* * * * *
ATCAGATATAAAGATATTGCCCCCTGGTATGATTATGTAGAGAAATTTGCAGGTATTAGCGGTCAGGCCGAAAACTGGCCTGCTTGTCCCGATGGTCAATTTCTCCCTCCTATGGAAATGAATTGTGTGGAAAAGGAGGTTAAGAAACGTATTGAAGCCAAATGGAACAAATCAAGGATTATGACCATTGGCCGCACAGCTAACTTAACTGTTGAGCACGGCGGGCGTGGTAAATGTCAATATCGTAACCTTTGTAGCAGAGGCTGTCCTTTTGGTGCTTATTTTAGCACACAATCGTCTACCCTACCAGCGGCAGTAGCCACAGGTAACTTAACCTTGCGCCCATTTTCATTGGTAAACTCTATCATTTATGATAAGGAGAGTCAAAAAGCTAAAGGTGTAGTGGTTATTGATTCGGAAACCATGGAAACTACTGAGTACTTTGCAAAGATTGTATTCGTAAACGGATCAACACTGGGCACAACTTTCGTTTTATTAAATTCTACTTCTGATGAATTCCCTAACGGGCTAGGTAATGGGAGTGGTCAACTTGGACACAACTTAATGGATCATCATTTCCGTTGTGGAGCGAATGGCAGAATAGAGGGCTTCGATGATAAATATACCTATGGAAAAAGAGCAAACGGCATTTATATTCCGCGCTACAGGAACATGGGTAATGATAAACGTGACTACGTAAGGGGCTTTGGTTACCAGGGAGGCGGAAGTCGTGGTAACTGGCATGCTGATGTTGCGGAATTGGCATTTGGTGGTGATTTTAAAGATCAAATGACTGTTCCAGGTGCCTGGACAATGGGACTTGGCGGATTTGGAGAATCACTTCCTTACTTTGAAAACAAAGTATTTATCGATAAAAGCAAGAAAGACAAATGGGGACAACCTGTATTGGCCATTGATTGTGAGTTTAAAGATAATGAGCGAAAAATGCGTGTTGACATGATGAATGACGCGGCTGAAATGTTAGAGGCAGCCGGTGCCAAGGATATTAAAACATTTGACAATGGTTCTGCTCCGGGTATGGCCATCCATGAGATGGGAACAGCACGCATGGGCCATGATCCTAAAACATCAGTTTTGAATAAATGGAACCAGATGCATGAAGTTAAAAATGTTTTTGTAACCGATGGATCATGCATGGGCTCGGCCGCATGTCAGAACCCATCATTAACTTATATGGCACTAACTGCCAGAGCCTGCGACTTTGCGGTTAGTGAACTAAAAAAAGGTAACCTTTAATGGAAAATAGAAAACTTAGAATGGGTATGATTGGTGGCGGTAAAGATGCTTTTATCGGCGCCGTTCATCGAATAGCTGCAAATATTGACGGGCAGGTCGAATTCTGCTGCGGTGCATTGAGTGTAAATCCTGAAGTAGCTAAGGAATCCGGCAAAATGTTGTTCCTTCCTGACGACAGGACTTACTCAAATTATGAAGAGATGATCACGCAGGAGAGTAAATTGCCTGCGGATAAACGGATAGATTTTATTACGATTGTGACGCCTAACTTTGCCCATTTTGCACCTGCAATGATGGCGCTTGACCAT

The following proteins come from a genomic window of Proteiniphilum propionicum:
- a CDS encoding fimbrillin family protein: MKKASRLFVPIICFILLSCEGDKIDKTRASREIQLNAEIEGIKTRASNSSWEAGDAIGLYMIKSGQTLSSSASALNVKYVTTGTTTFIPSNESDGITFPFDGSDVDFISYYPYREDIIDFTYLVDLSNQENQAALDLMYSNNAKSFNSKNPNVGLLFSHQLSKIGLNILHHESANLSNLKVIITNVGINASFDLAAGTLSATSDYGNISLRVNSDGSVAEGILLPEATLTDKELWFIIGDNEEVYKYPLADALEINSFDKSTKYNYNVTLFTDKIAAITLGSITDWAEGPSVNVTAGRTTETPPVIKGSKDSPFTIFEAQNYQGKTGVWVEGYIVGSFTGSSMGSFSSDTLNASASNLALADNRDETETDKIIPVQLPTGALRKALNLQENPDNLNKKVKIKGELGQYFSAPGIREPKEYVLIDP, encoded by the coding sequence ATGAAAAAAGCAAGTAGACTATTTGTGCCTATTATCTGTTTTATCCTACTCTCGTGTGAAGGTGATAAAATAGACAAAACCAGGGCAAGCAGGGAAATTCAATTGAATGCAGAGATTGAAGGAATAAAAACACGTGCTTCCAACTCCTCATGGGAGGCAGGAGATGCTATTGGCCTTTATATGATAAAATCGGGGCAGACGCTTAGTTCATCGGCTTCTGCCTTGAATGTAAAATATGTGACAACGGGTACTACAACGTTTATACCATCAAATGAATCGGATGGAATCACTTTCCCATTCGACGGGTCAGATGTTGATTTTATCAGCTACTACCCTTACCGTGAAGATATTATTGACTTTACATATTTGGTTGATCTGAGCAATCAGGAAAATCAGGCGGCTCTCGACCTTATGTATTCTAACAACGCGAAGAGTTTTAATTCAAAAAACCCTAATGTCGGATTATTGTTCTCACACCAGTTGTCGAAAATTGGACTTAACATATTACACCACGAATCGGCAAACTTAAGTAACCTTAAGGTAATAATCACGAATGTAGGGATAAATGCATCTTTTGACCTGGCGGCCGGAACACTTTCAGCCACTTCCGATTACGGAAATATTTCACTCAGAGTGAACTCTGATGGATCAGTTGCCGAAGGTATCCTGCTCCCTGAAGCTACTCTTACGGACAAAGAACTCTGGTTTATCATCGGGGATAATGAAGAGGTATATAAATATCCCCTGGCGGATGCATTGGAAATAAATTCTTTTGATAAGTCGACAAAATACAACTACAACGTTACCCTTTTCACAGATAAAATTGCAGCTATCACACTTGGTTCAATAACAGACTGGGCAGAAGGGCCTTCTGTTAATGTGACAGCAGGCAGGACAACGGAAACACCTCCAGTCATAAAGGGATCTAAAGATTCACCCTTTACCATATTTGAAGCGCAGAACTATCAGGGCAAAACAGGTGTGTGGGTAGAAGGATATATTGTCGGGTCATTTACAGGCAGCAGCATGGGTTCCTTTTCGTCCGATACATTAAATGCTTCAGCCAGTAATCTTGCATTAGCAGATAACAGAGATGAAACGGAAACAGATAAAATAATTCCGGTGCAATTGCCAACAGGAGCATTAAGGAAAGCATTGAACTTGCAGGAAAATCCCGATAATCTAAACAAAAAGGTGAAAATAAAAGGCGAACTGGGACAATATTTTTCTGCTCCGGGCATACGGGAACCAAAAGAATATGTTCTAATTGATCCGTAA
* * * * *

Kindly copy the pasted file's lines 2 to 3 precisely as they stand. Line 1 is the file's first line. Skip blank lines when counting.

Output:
The following proteins come from a genomic window of Proteiniphilum propionicum:
- a CDS encoding fimbrillin family protein: MKKASRLFVPIICFILLSCEGDKIDKTRASREIQLNAEIEGIKTRASNSSWEAGDAIGLYMIKSGQTLSSSASALNVKYVTTGTTTFIPSNESDGITFPFDGSDVDFISYYPYREDIIDFTYLVDLSNQENQAALDLMYSNNAKSFNSKNPNVGLLFSHQLSKIGLNILHHESANLSNLKVIITNVGINASFDLAAGTLSATSDYGNISLRVNSDGSVAEGILLPEATLTDKELWFIIGDNEEVYKYPLADALEINSFDKSTKYNYNVTLFTDKIAAITLGSITDWAEGPSVNVTAGRTTETPPVIKGSKDSPFTIFEAQNYQGKTGVWVEGYIVGSFTGSSMGSFSSDTLNASASNLALADNRDETETDKIIPVQLPTGALRKALNLQENPDNLNKKVKIKGELGQYFSAPGIREPKEYVLIDP, encoded by the coding sequence ATGAAAAAAGCAAGTAGACTATTTGTGCCTATTATCTGTTTTATCCTACTCTCGTGTGAAGGTGATAAAATAGACAAAACCAGGGCAAGCAGGGAAATTCAATTGAATGCAGAGATTGAAGGAATAAAAACACGTGCTTCCAACTCCTCATGGGAGGCAGGAGATGCTATTGGCCTTTATATGATAAAATCGGGGCAGACGCTTAGTTCATCGGCTTCTGCCTTGAATGTAAAATATGTGACAACGGGTACTACAACGTTTATACCATCAAATGAATCGGATGGAATCACTTTCCCATTCGACGGGTCAGATGTTGATTTTATCAGCTACTACCCTTACCGTGAAGATATTATTGACTTTACATATTTGGTTGATCTGAGCAATCAGGAAAATCAGGCGGCTCTCGACCTTATGTATTCTAACAACGCGAAGAGTTTTAATTCAAAAAACCCTAATGTCGGATTATTGTTCTCACACCAGTTGTCGAAAATTGGACTTAACATATTACACCACGAATCGGCAAACTTAAGTAACCTTAAGGTAATAATCACGAATGTAGGGATAAATGCATCTTTTGACCTGGCGGCCGGAACACTTTCAGCCACTTCCGATTACGGAAATATTTCACTCAGAGTGAACTCTGATGGATCAGTTGCCGAAGGTATCCTGCTCCCTGAAGCTACTCTTACGGACAAAGAACTCTGGTTTATCATCGGGGATAATGAAGAGGTATATAAATATCCCCTGGCGGATGCATTGGAAATAAATTCTTTTGATAAGTCGACAAAATACAACTACAACGTTACCCTTTTCACAGATAAAATTGCAGCTATCACACTTGGTTCAATAACAGACTGGGCAGAAGGGCCTTCTGTTAATGTGACAGCAGGCAGGACAACGGAAACACCTCCAGTCATAAAGGGATCTAAAGATTCACCCTTTACCATATTTGAAGCGCAGAACTATCAGGGCAAAACAGGTGTGTGGGTAGAAGGATATATTGTCGGGTCATTTACAGGCAGCAGCATGGGTTCCTTTTCGTCCGATACATTAAATGCTTCAGCCAGTAATCTTGCATTAGCAGATAACAGAGATGAAACGGAAACAGATAAAATAATTCCGGTGCAATTGCCAACAGGAGCATTAAGGAAAGCATTGAACTTGCAGGAAAATCCCGATAATCTAAACAAAAAGGTGAAAATAAAAGGCGAACTGGGACAATATTTTTCTGCTCCGGGCATACGGGAACCAAAAGAATATGTTCTAATTGATCCGTAA